The world is waging war on its children, in an obscene mockery of international law | Simon Tisdall


Callous disregard for civilian lives and safety is a disturbing feature of modern armed conflict. From Ukraine and Gaza to Sudan and Myanmar, respect for the “laws of war” is being eroded or is non-existent. Non-combatants are deliberately targeted. Most shocking, and unforgivable, is the wanton harm – the UN term is “grave violations” – done to children.

In his latest report on children and conflict, UN secretary general António Guterres warned that children “continued to be disproportionately affected” by war-related violence and abuses. By this, he meant killing and maiming, rape, sexual violence, abductions, school attacks and recruitment of child soldiers. All were on the rise, he said.

Some examples: Myanmar’s civil war brought a 140% increase in grave violations in 2022. In South Sudan, intercommunal violence played havoc with children’s lives. Countries with the highest UN-recorded totals of abuses were the Democratic Republic of the Congo, Israel-Palestine, Somalia, Syria, Ukraine, Afghanistan and Yemen. Guterres’s report was compiled before the Gaza war erupted. More than 11,500 Palestinians aged under 18 have been killed, local officials say. Many more have been injured. About 24,000 children have lost one or both parents; 17,000 are separated or unaccompanied. Jewish children were among the hostages seized by Hamas on 7 October. Now a new disaster looms in Rafah.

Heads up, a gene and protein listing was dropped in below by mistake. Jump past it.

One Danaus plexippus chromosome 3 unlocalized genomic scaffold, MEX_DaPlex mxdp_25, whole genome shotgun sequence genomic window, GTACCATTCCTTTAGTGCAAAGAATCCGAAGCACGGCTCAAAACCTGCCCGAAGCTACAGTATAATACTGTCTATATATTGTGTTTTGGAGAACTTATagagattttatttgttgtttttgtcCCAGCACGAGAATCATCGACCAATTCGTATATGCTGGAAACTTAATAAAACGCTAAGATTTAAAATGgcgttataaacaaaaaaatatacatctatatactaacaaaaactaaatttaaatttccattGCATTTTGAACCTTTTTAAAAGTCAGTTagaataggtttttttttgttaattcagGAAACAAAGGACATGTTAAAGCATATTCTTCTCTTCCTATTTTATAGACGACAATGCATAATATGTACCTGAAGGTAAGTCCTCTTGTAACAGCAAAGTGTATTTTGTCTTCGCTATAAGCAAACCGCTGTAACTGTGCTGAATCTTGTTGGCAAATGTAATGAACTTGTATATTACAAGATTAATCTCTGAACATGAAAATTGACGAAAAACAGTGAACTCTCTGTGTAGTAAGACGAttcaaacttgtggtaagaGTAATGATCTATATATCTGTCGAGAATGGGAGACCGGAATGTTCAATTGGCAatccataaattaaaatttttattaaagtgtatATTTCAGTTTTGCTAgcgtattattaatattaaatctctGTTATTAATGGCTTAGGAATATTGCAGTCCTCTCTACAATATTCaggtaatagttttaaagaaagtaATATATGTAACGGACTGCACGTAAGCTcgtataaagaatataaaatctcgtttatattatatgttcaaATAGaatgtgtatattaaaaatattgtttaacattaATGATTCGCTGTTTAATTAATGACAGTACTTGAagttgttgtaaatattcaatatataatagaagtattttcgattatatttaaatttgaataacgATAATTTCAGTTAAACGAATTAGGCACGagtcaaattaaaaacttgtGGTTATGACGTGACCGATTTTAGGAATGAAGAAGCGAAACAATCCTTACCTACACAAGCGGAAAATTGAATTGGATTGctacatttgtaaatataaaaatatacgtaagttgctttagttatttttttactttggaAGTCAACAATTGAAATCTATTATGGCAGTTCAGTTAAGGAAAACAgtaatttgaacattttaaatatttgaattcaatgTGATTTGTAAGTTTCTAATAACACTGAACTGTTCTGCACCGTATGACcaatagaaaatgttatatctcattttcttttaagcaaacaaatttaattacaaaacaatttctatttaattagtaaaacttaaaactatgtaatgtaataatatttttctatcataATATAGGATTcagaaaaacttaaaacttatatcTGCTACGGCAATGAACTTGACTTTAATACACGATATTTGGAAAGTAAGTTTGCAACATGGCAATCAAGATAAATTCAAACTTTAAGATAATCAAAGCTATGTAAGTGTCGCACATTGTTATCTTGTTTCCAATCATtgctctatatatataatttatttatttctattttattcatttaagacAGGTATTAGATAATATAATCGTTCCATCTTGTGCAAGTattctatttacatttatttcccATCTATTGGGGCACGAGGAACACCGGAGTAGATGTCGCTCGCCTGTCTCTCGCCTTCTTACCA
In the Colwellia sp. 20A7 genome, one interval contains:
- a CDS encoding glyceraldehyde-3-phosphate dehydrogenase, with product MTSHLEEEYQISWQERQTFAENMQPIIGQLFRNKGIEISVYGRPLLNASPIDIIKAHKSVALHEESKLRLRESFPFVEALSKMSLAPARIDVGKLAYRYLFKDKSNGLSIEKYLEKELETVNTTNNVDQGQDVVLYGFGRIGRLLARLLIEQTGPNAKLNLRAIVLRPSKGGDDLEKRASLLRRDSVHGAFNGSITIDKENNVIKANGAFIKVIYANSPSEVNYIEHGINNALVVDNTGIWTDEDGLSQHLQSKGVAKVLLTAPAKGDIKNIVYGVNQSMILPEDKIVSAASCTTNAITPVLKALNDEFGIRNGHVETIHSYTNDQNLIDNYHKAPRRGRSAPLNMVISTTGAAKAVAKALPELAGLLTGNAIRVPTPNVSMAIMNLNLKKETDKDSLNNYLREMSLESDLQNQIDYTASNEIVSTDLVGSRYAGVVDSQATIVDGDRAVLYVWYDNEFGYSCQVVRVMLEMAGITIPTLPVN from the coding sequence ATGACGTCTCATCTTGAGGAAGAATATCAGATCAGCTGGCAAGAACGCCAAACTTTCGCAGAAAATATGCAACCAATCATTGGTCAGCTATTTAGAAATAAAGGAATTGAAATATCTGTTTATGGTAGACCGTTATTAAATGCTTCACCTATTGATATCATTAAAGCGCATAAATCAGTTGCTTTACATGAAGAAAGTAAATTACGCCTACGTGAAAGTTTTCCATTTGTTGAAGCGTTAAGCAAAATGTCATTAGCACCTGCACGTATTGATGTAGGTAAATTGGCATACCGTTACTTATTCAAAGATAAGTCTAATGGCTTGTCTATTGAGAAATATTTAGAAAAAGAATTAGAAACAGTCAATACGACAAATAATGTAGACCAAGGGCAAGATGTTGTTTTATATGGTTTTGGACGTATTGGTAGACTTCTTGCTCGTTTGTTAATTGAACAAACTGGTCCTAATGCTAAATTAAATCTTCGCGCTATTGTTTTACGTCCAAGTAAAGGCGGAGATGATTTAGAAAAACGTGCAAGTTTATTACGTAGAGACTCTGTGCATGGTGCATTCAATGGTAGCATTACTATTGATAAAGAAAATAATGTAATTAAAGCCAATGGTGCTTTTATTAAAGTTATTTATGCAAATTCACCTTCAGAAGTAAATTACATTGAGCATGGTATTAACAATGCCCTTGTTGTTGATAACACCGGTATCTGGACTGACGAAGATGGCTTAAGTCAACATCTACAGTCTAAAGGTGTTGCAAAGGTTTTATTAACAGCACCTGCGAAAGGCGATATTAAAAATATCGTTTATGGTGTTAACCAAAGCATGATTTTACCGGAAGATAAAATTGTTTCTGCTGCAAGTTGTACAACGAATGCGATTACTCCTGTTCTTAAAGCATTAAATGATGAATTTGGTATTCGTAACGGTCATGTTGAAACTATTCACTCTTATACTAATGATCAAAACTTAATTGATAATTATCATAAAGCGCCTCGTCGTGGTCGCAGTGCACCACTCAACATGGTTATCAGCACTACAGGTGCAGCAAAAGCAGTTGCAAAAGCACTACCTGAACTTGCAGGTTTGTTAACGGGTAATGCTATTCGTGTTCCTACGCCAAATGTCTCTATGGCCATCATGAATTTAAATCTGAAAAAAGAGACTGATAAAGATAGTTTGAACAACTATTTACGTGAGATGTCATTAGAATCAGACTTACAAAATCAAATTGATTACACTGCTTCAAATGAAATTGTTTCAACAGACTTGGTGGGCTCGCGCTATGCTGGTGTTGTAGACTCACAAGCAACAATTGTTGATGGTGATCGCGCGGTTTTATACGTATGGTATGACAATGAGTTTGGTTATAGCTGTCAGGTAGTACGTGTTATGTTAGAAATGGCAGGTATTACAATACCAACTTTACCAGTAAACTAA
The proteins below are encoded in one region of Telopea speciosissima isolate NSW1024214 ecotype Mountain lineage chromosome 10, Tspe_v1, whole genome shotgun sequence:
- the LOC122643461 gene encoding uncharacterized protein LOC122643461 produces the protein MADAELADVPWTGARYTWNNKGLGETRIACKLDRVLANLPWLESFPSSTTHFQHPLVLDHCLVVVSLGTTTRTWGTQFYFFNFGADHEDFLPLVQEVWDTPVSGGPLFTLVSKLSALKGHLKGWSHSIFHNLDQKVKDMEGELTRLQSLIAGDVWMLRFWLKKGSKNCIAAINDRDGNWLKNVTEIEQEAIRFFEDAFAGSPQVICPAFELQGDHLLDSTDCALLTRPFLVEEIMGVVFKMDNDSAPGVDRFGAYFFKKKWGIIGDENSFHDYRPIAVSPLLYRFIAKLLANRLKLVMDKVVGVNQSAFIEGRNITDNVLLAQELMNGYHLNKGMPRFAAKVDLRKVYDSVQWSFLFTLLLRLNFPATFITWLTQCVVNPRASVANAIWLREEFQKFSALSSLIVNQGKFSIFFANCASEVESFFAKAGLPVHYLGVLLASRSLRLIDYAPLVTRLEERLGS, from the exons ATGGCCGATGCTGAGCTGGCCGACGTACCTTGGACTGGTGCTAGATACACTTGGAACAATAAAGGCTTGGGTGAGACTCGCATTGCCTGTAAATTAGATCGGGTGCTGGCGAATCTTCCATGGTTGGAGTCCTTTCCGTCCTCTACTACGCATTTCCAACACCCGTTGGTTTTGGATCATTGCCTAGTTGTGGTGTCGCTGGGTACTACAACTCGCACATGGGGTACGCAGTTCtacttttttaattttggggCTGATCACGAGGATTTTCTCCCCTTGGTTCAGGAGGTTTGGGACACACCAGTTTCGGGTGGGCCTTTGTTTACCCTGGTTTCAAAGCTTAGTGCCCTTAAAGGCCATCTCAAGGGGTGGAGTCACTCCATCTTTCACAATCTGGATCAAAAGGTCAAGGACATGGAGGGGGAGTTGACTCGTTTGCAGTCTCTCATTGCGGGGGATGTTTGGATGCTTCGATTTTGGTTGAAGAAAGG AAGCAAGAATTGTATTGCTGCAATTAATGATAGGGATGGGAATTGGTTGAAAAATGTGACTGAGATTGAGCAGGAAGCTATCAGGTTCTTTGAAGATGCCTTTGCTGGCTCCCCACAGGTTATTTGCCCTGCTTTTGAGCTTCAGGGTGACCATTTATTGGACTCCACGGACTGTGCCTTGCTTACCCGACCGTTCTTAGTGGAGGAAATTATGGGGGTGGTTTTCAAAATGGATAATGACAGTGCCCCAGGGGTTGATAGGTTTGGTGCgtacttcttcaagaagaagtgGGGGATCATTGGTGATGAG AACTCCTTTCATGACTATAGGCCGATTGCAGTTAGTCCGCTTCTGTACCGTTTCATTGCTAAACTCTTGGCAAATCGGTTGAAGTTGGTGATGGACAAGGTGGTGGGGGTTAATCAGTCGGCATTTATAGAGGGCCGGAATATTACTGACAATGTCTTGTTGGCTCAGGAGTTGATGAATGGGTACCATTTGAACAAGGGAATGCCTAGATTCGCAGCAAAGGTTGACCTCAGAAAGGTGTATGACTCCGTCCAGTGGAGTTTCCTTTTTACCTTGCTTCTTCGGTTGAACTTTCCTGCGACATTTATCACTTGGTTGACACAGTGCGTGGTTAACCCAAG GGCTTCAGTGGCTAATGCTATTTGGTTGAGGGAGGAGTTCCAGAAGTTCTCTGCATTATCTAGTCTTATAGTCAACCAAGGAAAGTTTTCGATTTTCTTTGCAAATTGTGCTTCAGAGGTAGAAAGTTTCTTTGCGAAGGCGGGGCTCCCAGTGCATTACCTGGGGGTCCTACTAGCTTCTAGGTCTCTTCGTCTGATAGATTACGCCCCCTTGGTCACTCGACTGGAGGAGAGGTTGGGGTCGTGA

The UN children’s fund, Unicef, says the war has had a severe impact on mental health, with more than 1 million children in Gaza needing support. Typical symptoms include “high levels of persistent anxiety, loss of appetite, they can’t sleep, they have emotional outbursts of panic every time they hear the bombings”, a spokesman said. War-related malnutrition and disease are additional deadly foes.

This tsunami of misery makes a mockery of international law, specifically the Geneva conventions. “In all wars, it’s children who suffer first and suffer most,” Unicef says. “Even wars have rules. No child should be cut off from essential services… No child should be held hostage… Hospitals and schools must be protected from bombings… The cost to children will be borne [by] generations to come.”

Amid the ongoing failure to agree a ceasefire, it is estimated that a child is still dying every 15 minutes in Gaza, two mothers every hour. These horrors provoked an impassioned cry of protest from Israeli author Gideon Levy last week. He accused the army of indulging in a “violent rampage” and Israeli society of refusing to reflect on the price it might ultimately pay. “Israel is erasing generations in Gaza and its soldiers are killing children in numbers competing with the cruellest of wars. This will not and cannot be forgotten. How can a people ever forget those who killed its children in such a manner? How can people of conscience around the world remain silent?” Levy asked.